Dysregulation of CXCL9 and reduced tumor growth in Egr-1 deficient mice
© Caso et al; licensee BioMed Central Ltd. 2009
Received: 23 October 2008
Accepted: 07 February 2009
Published: 07 February 2009
Early growth response-1 (Egr-1) is an immediate-early transcription factor inducible in the vasculature in response to injury, shear stress, and other stimuli. Mice lacking Egr-1 have a profound deficit in the ability to recover from femoral artery ligation, suggesting a role in neovascularization. Previous studies have shown that manipulating Egr-1 expression can have either positive or negative effects on tumor growth. We hypothesized that Egr-1 knockout mice might exhibit reduced tumor growth, possibly due to a reduced capacity to respond to angiogenic signals from a growing tumor.
We injected 106 Lewis lung carcinoma (LLC1) cells subcutaneously in the flank of wild type and Egr-1 knockout mice. The average mass of tumors from wild type mice at 12 days after implantation was 413 +/- 128 mg, while those from Egr-1-/- mice was 219 +/- 81 mg (p = 0.001, mean +/- SD). However, sectioning the tumors and staining with anti-CD31 antibodies revealed no difference in the vascularity of the tumors and there was no difference in angiogenic growth factor expression. Expression of the chemokine Mig (CXCL9) was increased 2.8-fold in tumors from knockout mice, but no increase was found in serum levels of Mig. Natural killer cells have a 1.7-fold greater prevalence in the CD45+ cells found in tumors from Egr-1-/- mice compared to those from wild type mice. Immunohistochemical staining suggests that Mig expression in the tumors comes from invading macrophages.
Mice deficient in Egr-1 exhibit reduced growth of LLC1 tumors, and this phenomenon is associated with overexpression of Mig locally within the tumor. There are no obvious differences in tumor vascularity in the knockout mice. Natural killer cells accumulate in the tumors grown in Egr-1-/- mice, providing a potential mechanism for the reduction in growth.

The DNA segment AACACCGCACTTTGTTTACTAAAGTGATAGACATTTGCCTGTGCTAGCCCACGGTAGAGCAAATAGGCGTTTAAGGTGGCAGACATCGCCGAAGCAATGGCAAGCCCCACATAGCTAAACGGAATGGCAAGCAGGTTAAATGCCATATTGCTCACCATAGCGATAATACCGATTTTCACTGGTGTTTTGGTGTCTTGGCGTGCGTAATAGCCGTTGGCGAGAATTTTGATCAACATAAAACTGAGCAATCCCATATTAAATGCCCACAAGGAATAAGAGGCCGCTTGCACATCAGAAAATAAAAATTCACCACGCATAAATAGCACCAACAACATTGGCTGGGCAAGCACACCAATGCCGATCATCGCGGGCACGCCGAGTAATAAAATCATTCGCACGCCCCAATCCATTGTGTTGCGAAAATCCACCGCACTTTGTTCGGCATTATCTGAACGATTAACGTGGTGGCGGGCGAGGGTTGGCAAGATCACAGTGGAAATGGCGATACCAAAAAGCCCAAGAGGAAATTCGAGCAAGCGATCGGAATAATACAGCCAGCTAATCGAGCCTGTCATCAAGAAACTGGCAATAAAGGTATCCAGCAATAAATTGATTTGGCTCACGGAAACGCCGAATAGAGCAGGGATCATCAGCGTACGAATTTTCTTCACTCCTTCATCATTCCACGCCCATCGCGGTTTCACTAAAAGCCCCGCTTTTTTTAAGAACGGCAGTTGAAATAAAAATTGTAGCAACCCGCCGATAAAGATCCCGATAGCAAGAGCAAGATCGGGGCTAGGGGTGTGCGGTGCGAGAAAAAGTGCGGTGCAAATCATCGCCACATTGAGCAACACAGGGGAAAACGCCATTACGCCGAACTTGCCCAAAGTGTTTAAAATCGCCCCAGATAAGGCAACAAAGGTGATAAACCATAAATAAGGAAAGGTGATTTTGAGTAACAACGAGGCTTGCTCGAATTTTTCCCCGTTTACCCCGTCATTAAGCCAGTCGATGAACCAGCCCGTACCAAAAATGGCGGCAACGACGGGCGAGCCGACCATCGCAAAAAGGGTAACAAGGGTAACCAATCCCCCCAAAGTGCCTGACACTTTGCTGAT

Growth of a tumor can be significantly influenced by its interactions with the surrounding stromal tissue. Endothelial and immune system cells that invade the tumor affect its rate of proliferation. Chemokines can act to attract cells of the immune system to the site of tumor growth. Monokine induced by interferon-γ (Mig) , also known as CXCL9, is a chemokine that attracts T-cells and natural killer (NK) cells . Mig also has angiostatic properties . Overexpression of Mig in tumors can lead to T-cell accumulation, vascular damage, and tumor regression [4, 5].
Egr-1 is a zinc-finger transcription factor that is inducible by radiation , serum , shear stress , and other stimuli in a variety of cell types, including tumor cells [9, 10]. Previous studies have examined the effects of manipulating Egr-1 in tumors. Overexpression of Egr-1 delivered via adenovirus resulted in reduced tumor growth and diminished expression of angiogenic factors in a mouse model . However, reduction of Egr-1 levels through use of a DNAzyme also resulted in slower tumor growth [12, 13]. In some of these studies it was difficult to clearly distinguish the effects of the delivered reagents on tumor versus stromal tissue.
We have previously shown that Egr-1 knockout mice exhibit a defect in arteriogenesis, as illustrated by their greatly reduced capacity to recover hind limb blood flow after femoral artery ligation . We speculated that the absence of Egr-1 in the stromal tissue of mice might have an effect on tumor growth, possibly due to dysregulation of angiogenic signalling. Our present work shows that growth of at least some tumors is slowed in Egr-1 deficient mice, but with no apparent effect on angiogenesis. Instead, Mig accumulates in the tumor, along with NK cells.
Lewis lung carcinoma growth is slowed in Egr-1-/- mice
Mig is overexpressed in LLC1 tumors from Egr-1-/- mice
Mig is expressed in tumor macrophages in Egr-1-/- mice
We attempted to measure Mig in resting monocytes isolated from the spleens of wild type and Egr-1-/- mice using a cytometric bead array, but the levels were below the threshold of detection. Mig is known to be inducible in monocyte/macrophages by interferon-γ (IFN-γ). We cultured splenic monocytes with 100 ng/ml IFN-γ and measured Mig in the supernatant five hours later, but there was no difference in the level of induction between wild type and knockout monocytes (data not shown).
NK cell invasion of LLC1 tumors in Egr-1-/- mice is greater than in wild type
Capillary growth is normal in LLC1 tumors grown in Egr-1-/- mice